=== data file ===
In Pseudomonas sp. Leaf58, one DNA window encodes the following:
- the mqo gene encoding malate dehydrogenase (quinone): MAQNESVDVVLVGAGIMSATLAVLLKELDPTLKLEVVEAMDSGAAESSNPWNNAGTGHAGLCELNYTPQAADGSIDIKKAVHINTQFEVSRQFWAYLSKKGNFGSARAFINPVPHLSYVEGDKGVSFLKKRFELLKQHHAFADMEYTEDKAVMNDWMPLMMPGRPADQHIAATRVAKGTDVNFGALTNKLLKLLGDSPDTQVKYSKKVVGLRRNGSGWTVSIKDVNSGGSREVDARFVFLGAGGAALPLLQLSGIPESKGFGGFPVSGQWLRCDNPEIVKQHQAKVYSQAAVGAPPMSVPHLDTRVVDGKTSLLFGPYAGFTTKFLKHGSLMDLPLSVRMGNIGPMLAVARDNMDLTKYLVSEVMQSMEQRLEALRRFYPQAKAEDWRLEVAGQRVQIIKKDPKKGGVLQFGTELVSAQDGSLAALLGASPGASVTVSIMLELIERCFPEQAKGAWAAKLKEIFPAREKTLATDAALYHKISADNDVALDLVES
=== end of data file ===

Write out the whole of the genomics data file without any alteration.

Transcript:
In Pseudomonas sp. Leaf58, one DNA window encodes the following:
- the mqo gene encoding malate dehydrogenase (quinone): MAQNESVDVVLVGAGIMSATLAVLLKELDPTLKLEVVEAMDSGAAESSNPWNNAGTGHAGLCELNYTPQAADGSIDIKKAVHINTQFEVSRQFWAYLSKKGNFGSARAFINPVPHLSYVEGDKGVSFLKKRFELLKQHHAFADMEYTEDKAVMNDWMPLMMPGRPADQHIAATRVAKGTDVNFGALTNKLLKLLGDSPDTQVKYSKKVVGLRRNGSGWTVSIKDVNSGGSREVDARFVFLGAGGAALPLLQLSGIPESKGFGGFPVSGQWLRCDNPEIVKQHQAKVYSQAAVGAPPMSVPHLDTRVVDGKTSLLFGPYAGFTTKFLKHGSLMDLPLSVRMGNIGPMLAVARDNMDLTKYLVSEVMQSMEQRLEALRRFYPQAKAEDWRLEVAGQRVQIIKKDPKKGGVLQFGTELVSAQDGSLAALLGASPGASVTVSIMLELIERCFPEQAKGAWAAKLKEIFPAREKTLATDAALYHKISADNDVALDLVES